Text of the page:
Another indication of the burgeoning market is the increase in the number of travel agents in the metros. Three years ago, Bombay had just 180 members of this tribe. Now it has close to500. In Delhi, the number jumped by over 20 per cent in a single year to the current figure of 340. And small towns with a tourism potential are showing the same kind of growth pattern. The hill town of Uttarkashi in Uttar Pradesh, for instance, showed a 50 per cent increase in travel agents last year, most of them catering to adventure tourism. Traditionally, only a small segment of Indians relied on travel agents to plan the holidays since most prefer to stay with friends and relatives—contrary to the developed markets where as many as 70 to 80 per cent of the travellers prefer going through agents. But the harsh pace of life in the metros is changing this syndrome. Says Raj Trehan, co-owner Span Travels, a Delhi-based travel agency with a turnover of Rs 10 crore: "In Delhi, customers are showing a tendency to arrange everything beforehand. Nobody has the time for personal effort. They want to have a proper set-up before venturing out."
Span Travels started off just six years ago and looked after the travel arrangements of 84,000 people last year, showing a whopping growth of 20 per cent each year since its inception. It specialises in honeymoon travel, school group-expeditions and leisure travel. The biggest agency in Himachal Pradesh, honeymooners form as high a chunk as 20 per cent of its clientele. Says Trehan: "Honeymooners were traditionally a very non-adventurous breed. But now some of them want to go on treks and white water rafting."
In fact, the urge for a participatory form of holidaying has been gaining ground. Says Stragway Oritz, senior manager at Snow Leopard, a Delhi agency specialising in adventure tourism: "People want to go on a vacation and do something. " Oritz saw his client numbers double to 2,500 last year from the figure of 1993. Though the outdoor kind of holiday-goer constitutes just 6.5 per cent of the market, most importantly it's the segment that undertakes the most frequent vacations vis-a-vis other categorised segments—the sightseer, the nature lover, casual explorer, cultural type, indoor rest-and-relaxation freak and the resort yuppie.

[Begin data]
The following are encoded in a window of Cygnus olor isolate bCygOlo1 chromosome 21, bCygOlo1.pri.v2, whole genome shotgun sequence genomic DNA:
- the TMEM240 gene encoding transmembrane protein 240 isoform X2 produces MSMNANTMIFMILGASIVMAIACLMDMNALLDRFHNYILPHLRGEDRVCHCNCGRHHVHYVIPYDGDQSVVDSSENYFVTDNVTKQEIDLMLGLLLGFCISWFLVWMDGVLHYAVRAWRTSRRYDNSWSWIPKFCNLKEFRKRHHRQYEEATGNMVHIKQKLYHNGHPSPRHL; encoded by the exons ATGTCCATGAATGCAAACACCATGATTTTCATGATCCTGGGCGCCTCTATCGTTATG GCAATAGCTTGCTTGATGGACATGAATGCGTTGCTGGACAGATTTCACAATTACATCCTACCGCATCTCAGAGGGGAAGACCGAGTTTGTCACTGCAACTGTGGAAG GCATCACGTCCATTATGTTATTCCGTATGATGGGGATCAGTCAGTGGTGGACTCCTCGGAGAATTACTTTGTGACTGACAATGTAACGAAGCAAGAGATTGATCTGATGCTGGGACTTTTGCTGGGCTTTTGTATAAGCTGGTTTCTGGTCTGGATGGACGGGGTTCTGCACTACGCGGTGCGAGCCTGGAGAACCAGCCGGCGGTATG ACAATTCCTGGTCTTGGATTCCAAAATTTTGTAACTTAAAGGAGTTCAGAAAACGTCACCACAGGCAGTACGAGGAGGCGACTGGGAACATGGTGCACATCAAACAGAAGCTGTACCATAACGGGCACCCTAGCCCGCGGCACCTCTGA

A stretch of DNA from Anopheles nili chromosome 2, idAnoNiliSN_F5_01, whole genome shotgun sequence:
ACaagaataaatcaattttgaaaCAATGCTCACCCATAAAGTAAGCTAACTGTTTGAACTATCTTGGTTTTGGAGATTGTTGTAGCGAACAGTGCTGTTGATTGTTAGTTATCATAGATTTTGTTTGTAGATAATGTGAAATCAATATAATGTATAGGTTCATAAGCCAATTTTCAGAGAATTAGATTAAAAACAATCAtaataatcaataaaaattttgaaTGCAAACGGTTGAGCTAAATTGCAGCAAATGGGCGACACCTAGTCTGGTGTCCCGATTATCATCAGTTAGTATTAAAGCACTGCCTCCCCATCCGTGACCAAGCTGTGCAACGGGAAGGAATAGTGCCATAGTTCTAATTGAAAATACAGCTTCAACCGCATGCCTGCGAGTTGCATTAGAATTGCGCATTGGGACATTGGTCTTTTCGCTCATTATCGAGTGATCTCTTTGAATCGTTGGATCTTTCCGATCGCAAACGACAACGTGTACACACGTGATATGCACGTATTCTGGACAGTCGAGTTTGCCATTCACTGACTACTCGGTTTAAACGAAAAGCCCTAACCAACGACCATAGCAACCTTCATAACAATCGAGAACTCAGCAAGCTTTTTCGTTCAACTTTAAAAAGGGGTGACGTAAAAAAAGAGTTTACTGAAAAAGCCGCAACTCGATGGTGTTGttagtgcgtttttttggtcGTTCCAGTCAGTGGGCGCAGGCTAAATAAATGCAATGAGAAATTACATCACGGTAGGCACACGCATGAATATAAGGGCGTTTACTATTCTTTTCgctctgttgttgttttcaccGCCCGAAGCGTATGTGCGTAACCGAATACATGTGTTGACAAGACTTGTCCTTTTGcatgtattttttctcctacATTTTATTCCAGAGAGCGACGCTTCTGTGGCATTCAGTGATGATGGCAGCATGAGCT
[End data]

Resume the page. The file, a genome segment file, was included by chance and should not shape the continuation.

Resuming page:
The sightseeing segment is the highest at 28 per cent of the domestic market,with Bengalis forming the biggest chunk. The wildlife buff or nature lover comes next at 20 per cent. This market is concentrated in Hyderabad, Kochi and Ahmedabad and has a high preference for hill stations and wildlife sanctuaries. Third on the list at 16.9 per cent are the casual explorers, with the biggest representation in Delhi, Punjab and Bengal. The cultural tourist comes next at 16.7 per cent and is found in big clusters in the Ahmedabad, Delhi and Hyderabad travel markets. The oldest in terms of age at 45 and above, this segment also believes in the shortest vacation. The rest and relaxation category also hovers at an ignore-at-your-own-peril 14 per cent and has representation in all age segments. While the resort yuppie comes last at 5.3 per cent, the segment happens to be the most educated. Indians as a whole, though, still retain the highest fondness for a hill station destination—the predilection for heights peaking at 71 percent. Beachsides come next at 48 per cent.